Various mechanisms have been proposed for the limited response to everolimus in PNET (Figure 1B). Not all phosphorylation sites of mTORC1 downstream proteins such as p70 ribosomal S6 kinase 1 (S6K1), growth factor receptor bound protein 10 (GRB10) and eukaryotic translation initiation factor 4E binding protein 1 (4E-BP1) respond to the same extent to allosteric inhibition of mTORC1 by rapalogues(Kang et al, 2013), thereby diminishing rapalogue efficacy. Adaptive resistance may also be caused by induction of activated phosphorylation of AKT. This occurs through the lifting of negative feedback of the mTORC1 downstream p70 ribosomal S6 kinase 1 (S6K1) on the PI3K-AKT-mTOR pathway(Ohike et al, 2003; O'Reilly et al, 2006; Julien et al, 2010). S6K1 effects this negative-feedback on insulin receptor substrate-1 (IRS-1), which regulates insulin-like growth factor I (IGF-1; O'Reilly et al, 2006). Furthermore, mTORC1 activates GRB10, which negatively regulates IGF-1 signalling. When mTORC1 is inhibited by rapalogues, this negative feedback-loop of IGF-1 is suppressed, synergistically adding to the effect of mTOR inhibition of the S6K1-feedback loop (Emerling and Akcakanat, 2011). As rapalogues effectively block mTORC1 but only have a limited, dose-dependent action on the mTORC2, the effect of rapalogues on mTOR signalling may be circumvented through increased activity of mTORC2 (O'Reilly et al, 2006; Julien et al, 2010). Furthermore, a direct role of S6K1 on mTORC2-mediated AKT phosphorylation has been described since S6K1 might be instrumental in the inhibitory phosphorylation of Rictor, the rapalogue-insensitive component of mTORC2 (Julien et al, 2010). Novel mTOR inhibitors, blocking both mTORC1 and mTORC2 by competitively binding the ATP-binding mTOR kinase pocket, have been developed to overcome these escape mechanisms. AZD2014 is an ATP-competitive mTOR inhibitor, currently undergoing phase II evaluation in different tumour types (Pike et al, 2013; Basu et al, 2015a) (Figure 1C). In our study, AZD2014 effectively reduces cell proliferation both in the everolimus-sensitive QGP-1 and BON-1, as well as in the everolimus-resistant BON-1/R and QGP-1/R. This is the first time that AZD2014 shows efficacy in PNET models. In addition, these results indicate that AZD2014 overcomes everolimus resistance in PNET in concentrations reachable in patients (Basu et al, 2015a). Further development of this drug in PNET could hence benefit PNET patients. In addition, OSI-027, a drug from the same ATP-competitive mTOR inhibiting class was tested. In contrast with the other tested compounds, the growth inhibitory effect of OSI-027 in the concentration ranges tested reaches growth inhibition by only 50% at 1μM in vehicle-treated BON-1 and QGP-1 cell lines. In a xenograft mouse model, concentrations of up to 2μM could be reached, but further studies on pharmacokinetics in humans are needed (Bhagwat et al, 2011). Although resistant and sensitive BON-1 responded equally to OSI-027 treatment, only limited efficacy in overcoming everolimus resistance with OSI-027 was observed in the QGP-1 cell line. This difference in response to OSI-027 between BON-1/R and QGP-1/R suggests two distinct molecular mechanisms of resistance. NVP-BEZ235 is a dual blocker of mTOR, blocking both mTORC1 and mTORC2, and the upstream PI3K (Doglioni et al, 1998) (Figure 1D). NVP-BEZ235 has proven efficacy in in vitro and in vivo PNET models (Doglioni et al, 1998; Paireder et al, 2013). Dual inhibition of the PI3K-mTOR pathway could prevent cross-talk activation of the mitogen-activated kinase and extracellular signal-regulated kinase (MAPK-ERK pathway) through PI3K-mediated feedback loop (Helpap and Kollermann, 1999; Carracedo et al, 2008; Zitzmann et al, 2010; Svejda et al, 2011; Paireder et al, 2013). This cross-talk could lead to an escape of mTORC1 inhibition and, hence, to rapalogue resistance. Although NVP-BEZ235 has completed phase II studies, clinical development of this drug might not progress to phase III because of the drug's safety profile (Fazio et al, 2016). However, our current study demonstrates that dual blocking of PI3K and mTOR could be an attractive strategy to overcome long-term acquired everolimus resistance. In addition, maximum inhibition in both resistant and sensitive cell lines was reached with NVP-BEZ235 concentrations more than 10-fold lower than dose-limiting plasma concentrations obtained in phase I studies (Bendell et al, 2015). As this is in line with previously reported in vitro results and an in vivo study with lower dose NVP-BEZ235 in a glioblastoma model demonstrated efficacy, it could hence be interesting to evaluate low-dose NVP-BEZ235 in PNET (Maira et al, 2008; Passacantilli et al, 2014).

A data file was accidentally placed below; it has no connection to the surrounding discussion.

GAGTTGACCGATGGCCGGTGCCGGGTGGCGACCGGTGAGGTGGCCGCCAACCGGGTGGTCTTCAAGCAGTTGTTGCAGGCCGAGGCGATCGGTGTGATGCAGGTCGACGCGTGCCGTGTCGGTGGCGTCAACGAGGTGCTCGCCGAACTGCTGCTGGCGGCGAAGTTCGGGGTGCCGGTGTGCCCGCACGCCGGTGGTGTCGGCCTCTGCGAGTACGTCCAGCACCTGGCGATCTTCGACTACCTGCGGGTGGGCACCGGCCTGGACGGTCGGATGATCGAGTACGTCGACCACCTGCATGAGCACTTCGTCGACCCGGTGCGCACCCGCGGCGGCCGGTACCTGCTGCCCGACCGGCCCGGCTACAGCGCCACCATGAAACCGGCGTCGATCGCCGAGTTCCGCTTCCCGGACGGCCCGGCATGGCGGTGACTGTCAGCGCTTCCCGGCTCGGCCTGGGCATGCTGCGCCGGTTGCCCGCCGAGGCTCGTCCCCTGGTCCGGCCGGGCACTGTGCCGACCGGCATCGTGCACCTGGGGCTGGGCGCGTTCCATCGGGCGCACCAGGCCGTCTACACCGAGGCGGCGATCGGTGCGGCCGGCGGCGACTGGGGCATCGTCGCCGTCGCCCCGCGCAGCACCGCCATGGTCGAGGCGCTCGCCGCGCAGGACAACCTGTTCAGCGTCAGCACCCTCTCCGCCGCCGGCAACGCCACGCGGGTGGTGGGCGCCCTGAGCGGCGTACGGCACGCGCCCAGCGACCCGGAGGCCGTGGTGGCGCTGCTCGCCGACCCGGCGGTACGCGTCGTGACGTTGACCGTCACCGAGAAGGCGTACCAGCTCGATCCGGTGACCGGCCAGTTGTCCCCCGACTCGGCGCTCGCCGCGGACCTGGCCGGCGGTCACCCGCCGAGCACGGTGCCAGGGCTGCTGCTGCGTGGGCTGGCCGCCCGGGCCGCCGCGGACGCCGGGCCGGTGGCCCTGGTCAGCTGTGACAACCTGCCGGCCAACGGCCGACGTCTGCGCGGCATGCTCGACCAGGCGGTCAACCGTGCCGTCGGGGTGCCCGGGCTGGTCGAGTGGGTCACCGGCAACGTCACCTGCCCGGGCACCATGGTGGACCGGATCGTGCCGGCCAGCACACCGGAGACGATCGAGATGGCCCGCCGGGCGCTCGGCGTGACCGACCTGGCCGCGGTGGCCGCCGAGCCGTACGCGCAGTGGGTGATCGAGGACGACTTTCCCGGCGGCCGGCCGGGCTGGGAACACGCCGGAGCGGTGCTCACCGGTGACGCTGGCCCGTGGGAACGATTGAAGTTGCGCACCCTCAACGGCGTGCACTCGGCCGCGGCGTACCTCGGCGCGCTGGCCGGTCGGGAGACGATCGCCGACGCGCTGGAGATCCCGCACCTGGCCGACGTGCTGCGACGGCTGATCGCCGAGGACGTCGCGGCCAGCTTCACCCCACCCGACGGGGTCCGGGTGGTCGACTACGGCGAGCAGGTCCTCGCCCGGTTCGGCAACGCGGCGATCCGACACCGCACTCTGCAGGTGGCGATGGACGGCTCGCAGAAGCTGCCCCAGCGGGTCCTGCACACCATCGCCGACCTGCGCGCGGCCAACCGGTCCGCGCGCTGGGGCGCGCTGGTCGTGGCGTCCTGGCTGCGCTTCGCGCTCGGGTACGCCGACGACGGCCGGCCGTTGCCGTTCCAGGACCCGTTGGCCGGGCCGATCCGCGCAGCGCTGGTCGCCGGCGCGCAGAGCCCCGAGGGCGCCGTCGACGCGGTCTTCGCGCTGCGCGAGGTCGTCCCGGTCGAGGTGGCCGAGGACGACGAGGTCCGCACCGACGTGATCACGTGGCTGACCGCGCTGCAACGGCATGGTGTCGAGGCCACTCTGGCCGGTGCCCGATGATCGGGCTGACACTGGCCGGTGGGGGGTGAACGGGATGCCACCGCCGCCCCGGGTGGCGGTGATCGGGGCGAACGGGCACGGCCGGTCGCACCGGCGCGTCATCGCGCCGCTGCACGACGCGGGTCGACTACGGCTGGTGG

Another possible mechanism for everolimus resistance is tumour heterogeneity. Within-patient and within-tumour heterogeneity in proliferation, genomic alterations and functional imaging characteristics have been demonstrated in neuroendocrine tumour patients (Gebauer et al, 2014; Shi et al, 2015; Basu et al, 2015b). This heterogeneity could be caused by tumoural subclones with different phenotypes and responses to treatement (Marusyk et al, 2014). By treating a patient with everolimus, selection of everolimus-resistant subclones could occur, leading to resistance. Although short-term everolimus resistance is mainly driven by phosphorylation changes in PI3K-AKT-mTOR pathway proteins (O'Reilly et al, 2006), a shift in clonal population could be a driving force in long-term everolimus resistance. This is illustrated by the gradual reversal of everolimus resistance in BON-1/R and QGP-1/R, with a complete return of everolimus sensitivity only after >2 months of culturing without everolimus. If this resistance would only be caused by phosphorylation and dephosphorylation of proteins, a faster reversal of everolimus resistance could be expected. Long-term treatment with everolimus might hence select or induce subclones with a different genetic, epigenetic or transcriptional make-up that makes them more resistant to everolimus. Future studies using next generation sequencing would be a good strategy to identify these resistant subclones and yield biomarkers for everolimus resistance. Given the long timeframe of sustained resistance, alterations in gene expression were studied to elucidate possible resistance mechanisms. In BON-1/R, the main components of both mTORC1 and mTORC2 and the important upstream protein AKT were downregulated, whereas effector protein 4EBP1 expression was upregulated, hinting at a compensatory mechanism in which 4EBP1 is less dependent on mTORC1 and mTORC2. On the other hand, the main upregulated gene in QGP-1/R was ERK2, part of the MAPK-ERK pathway, illustrating a possible escape through this pathway. Interestingly, both cell lines seem to have a differential gene expression profile after developing resistance to everolimus. This is corroborated by their different response to novel PI3K-AKT-mTOR pathway targeting drugs. QGP-1/R is more resistant to treatment with the two tested ATP-competitive mTOR inhibitors, AZD2014 and OSI-027, than BON-1/R. Similarly, although full inhibition of proliferation with NVP-BEZ235 could be reached in both BON-1/R and QGP-1/R, a higher concentration of NVP-BEZ235 is needed to overcome resistance in QGP-1/R. Hence, we could conclude that the underlying mechanisms of everolimus resistance in BON-1/R and QGP-1/R might be different. If our data can be extrapolated to PNET patients, our study could provide an insight in the mechanisms determining resistance to mTOR inhibition in the clinic. Ultimately, this might lead to a better selection of patients and true personalised medicine.
In conclusion, the first PNET models for long-term everolimus treatment, resulting in acquired rapalogue-resistance, are presented here. Both the ATP-competitive mTOR blocker, AZD2014, as the dual PI3K-mTOR blocker NVP-BEZ235 are able to overcome this rapalogue resistance. Further evaluation of both drugs in in vivo and patient studies, targeted at overcoming everolimus resistance, could hence be challenging. In addition, both models allow the study of the detailed mechanisms of acquired resistance in PNET. Expanding these studies with advanced genetic and genomic techniques, such as next generation sequencing, could lead to the identification of biomarkers for everolimus resistance.
The BON-1 cell line was a kind gift from J.C. Thompson, Department of Surgery, University of Texas Medical Branch, Galveston, TX, USA to Leo J. Hofland, Section of Endocrinology, Department of Internal Medicine, Erasmus Medical Center, Rotterdam, the Netherlands for research purposes. This work was supported by the Flemish Agency of Scientifc Research (FWO grant G.0327.13N) and the ENETS-Ipsen 2013 Translational Research Fellowship.
Supplementary Information accompanies this paper on British Journal of Cancer website (http://www.nature.com/bjc)
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TV, WdH and MP: advisory role and speakers' fees for Ipsen and Novartis. The remaining authors declare no conflict of interest.